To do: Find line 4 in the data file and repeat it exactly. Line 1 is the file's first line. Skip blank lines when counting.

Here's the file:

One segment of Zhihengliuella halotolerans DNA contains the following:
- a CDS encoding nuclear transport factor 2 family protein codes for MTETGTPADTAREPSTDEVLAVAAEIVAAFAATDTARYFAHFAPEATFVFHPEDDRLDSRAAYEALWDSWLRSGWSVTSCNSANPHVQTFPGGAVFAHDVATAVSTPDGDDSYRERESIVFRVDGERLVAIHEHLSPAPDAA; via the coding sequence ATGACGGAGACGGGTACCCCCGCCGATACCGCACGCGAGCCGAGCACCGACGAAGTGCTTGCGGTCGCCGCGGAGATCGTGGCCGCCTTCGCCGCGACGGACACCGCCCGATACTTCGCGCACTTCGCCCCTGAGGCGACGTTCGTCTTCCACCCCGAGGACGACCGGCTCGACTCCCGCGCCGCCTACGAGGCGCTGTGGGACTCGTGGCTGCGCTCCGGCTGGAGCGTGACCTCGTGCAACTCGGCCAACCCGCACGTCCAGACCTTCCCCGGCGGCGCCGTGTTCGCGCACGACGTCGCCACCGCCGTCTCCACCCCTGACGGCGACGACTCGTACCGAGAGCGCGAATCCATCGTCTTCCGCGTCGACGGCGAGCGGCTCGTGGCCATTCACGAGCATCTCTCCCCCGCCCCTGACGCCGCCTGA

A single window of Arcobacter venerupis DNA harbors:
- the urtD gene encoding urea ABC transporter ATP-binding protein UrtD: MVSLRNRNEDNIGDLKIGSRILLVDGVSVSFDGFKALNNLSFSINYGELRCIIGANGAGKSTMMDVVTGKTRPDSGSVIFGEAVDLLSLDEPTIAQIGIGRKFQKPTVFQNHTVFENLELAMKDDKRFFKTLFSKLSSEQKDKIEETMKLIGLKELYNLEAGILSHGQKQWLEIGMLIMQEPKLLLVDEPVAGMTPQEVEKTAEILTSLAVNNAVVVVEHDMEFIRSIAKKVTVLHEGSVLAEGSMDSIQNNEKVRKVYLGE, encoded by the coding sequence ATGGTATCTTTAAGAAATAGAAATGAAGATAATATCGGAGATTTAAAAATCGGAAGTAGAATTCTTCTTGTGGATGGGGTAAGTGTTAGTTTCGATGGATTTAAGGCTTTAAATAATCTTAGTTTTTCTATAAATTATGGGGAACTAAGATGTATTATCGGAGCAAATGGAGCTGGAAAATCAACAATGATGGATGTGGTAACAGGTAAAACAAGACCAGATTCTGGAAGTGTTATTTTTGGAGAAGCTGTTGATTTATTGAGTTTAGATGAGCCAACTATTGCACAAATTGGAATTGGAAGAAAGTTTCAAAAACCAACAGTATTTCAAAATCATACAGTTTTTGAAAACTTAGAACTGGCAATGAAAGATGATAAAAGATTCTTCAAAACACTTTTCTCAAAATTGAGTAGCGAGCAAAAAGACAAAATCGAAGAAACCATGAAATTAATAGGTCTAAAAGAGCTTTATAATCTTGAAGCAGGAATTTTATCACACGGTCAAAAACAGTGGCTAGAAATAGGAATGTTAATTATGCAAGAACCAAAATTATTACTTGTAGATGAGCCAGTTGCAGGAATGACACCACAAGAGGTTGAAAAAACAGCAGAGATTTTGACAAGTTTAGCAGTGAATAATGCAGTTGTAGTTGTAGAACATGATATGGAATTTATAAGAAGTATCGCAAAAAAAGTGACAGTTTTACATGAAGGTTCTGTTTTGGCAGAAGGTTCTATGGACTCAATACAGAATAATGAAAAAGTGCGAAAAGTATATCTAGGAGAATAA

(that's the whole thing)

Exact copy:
- the urtD gene encoding urea ABC transporter ATP-binding protein UrtD: MVSLRNRNEDNIGDLKIGSRILLVDGVSVSFDGFKALNNLSFSINYGELRCIIGANGAGKSTMMDVVTGKTRPDSGSVIFGEAVDLLSLDEPTIAQIGIGRKFQKPTVFQNHTVFENLELAMKDDKRFFKTLFSKLSSEQKDKIEETMKLIGLKELYNLEAGILSHGQKQWLEIGMLIMQEPKLLLVDEPVAGMTPQEVEKTAEILTSLAVNNAVVVVEHDMEFIRSIAKKVTVLHEGSVLAEGSMDSIQNNEKVRKVYLGE, encoded by the coding sequence ATGGTATCTTTAAGAAATAGAAATGAAGATAATATCGGAGATTTAAAAATCGGAAGTAGAATTCTTCTTGTGGATGGGGTAAGTGTTAGTTTCGATGGATTTAAGGCTTTAAATAATCTTAGTTTTTCTATAAATTATGGGGAACTAAGATGTATTATCGGAGCAAATGGAGCTGGAAAATCAACAATGATGGATGTGGTAACAGGTAAAACAAGACCAGATTCTGGAAGTGTTATTTTTGGAGAAGCTGTTGATTTATTGAGTTTAGATGAGCCAACTATTGCACAAATTGGAATTGGAAGAAAGTTTCAAAAACCAACAGTATTTCAAAATCATACAGTTTTTGAAAACTTAGAACTGGCAATGAAAGATGATAAAAGATTCTTCAAAACACTTTTCTCAAAATTGAGTAGCGAGCAAAAAGACAAAATCGAAGAAACCATGAAATTAATAGGTCTAAAAGAGCTTTATAATCTTGAAGCAGGAATTTTATCACACGGTCAAAAACAGTGGCTAGAAATAGGAATGTTAATTATGCAAGAACCAAAATTATTACTTGTAGATGAGCCAGTTGCAGGAATGACACCACAAGAGGTTGAAAAAACAGCAGAGATTTTGACAAGTTTAGCAGTGAATAATGCAGTTGTAGTTGTAGAACATGATATGGAATTTATAAGAAGTATCGCAAAAAAAGTGACAGTTTTACATGAAGGTTCTGTTTTGGCAGAAGGTTCTATGGACTCAATACAGAATAATGAAAAAGTGCGAAAAGTATATCTAGGAGAATAA